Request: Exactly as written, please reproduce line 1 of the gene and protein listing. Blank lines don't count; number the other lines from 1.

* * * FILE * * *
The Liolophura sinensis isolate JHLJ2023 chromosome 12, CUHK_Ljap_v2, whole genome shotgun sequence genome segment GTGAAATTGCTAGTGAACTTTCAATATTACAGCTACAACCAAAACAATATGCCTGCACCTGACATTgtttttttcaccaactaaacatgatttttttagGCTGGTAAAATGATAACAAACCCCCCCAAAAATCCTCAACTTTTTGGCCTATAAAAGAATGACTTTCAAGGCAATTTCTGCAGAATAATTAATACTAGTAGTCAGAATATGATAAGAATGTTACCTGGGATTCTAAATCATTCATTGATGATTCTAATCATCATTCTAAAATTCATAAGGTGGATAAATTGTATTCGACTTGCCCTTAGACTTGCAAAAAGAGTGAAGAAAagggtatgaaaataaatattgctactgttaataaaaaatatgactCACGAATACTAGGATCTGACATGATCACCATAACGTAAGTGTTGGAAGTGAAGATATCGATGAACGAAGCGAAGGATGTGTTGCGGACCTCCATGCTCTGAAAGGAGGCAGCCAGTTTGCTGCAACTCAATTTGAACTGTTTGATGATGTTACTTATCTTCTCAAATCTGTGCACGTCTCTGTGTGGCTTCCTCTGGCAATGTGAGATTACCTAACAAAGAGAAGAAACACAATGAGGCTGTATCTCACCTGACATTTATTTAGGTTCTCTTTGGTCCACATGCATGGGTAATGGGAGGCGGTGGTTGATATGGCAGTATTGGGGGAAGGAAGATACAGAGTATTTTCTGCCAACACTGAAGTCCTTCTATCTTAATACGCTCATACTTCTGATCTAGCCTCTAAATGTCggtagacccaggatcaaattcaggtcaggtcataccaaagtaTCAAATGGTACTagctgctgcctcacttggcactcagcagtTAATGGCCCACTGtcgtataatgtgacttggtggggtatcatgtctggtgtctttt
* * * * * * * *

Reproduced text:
The Liolophura sinensis isolate JHLJ2023 chromosome 12, CUHK_Ljap_v2, whole genome shotgun sequence genome segment GTGAAATTGCTAGTGAACTTTCAATATTACAGCTACAACCAAAACAATATGCCTGCACCTGACATTgtttttttcaccaactaaacatgatttttttagGCTGGTAAAATGATAACAAACCCCCCCAAAAATCCTCAACTTTTTGGCCTATAAAAGAATGACTTTCAAGGCAATTTCTGCAGAATAATTAATACTAGTAGTCAGAATATGATAAGAATGTTACCTGGGATTCTAAATCATTCATTGATGATTCTAATCATCATTCTAAAATTCATAAGGTGGATAAATTGTATTCGACTTGCCCTTAGACTTGCAAAAAGAGTGAAGAAAagggtatgaaaataaatattgctactgttaataaaaaatatgactCACGAATACTAGGATCTGACATGATCACCATAACGTAAGTGTTGGAAGTGAAGATATCGATGAACGAAGCGAAGGATGTGTTGCGGACCTCCATGCTCTGAAAGGAGGCAGCCAGTTTGCTGCAACTCAATTTGAACTGTTTGATGATGTTACTTATCTTCTCAAATCTGTGCACGTCTCTGTGTGGCTTCCTCTGGCAATGTGAGATTACCTAACAAAGAGAAGAAACACAATGAGGCTGTATCTCACCTGACATTTATTTAGGTTCTCTTTGGTCCACATGCATGGGTAATGGGAGGCGGTGGTTGATATGGCAGTATTGGGGGAAGGAAGATACAGAGTATTTTCTGCCAACACTGAAGTCCTTCTATCTTAATACGCTCATACTTCTGATCTAGCCTCTAAATGTCggtagacccaggatcaaattcaggtcaggtcataccaaagtaTCAAATGGTACTagctgctgcctcacttggcactcagcagtTAATGGCCCACTGtcgtataatgtgacttggtggggtatcatgtctggtgtctttt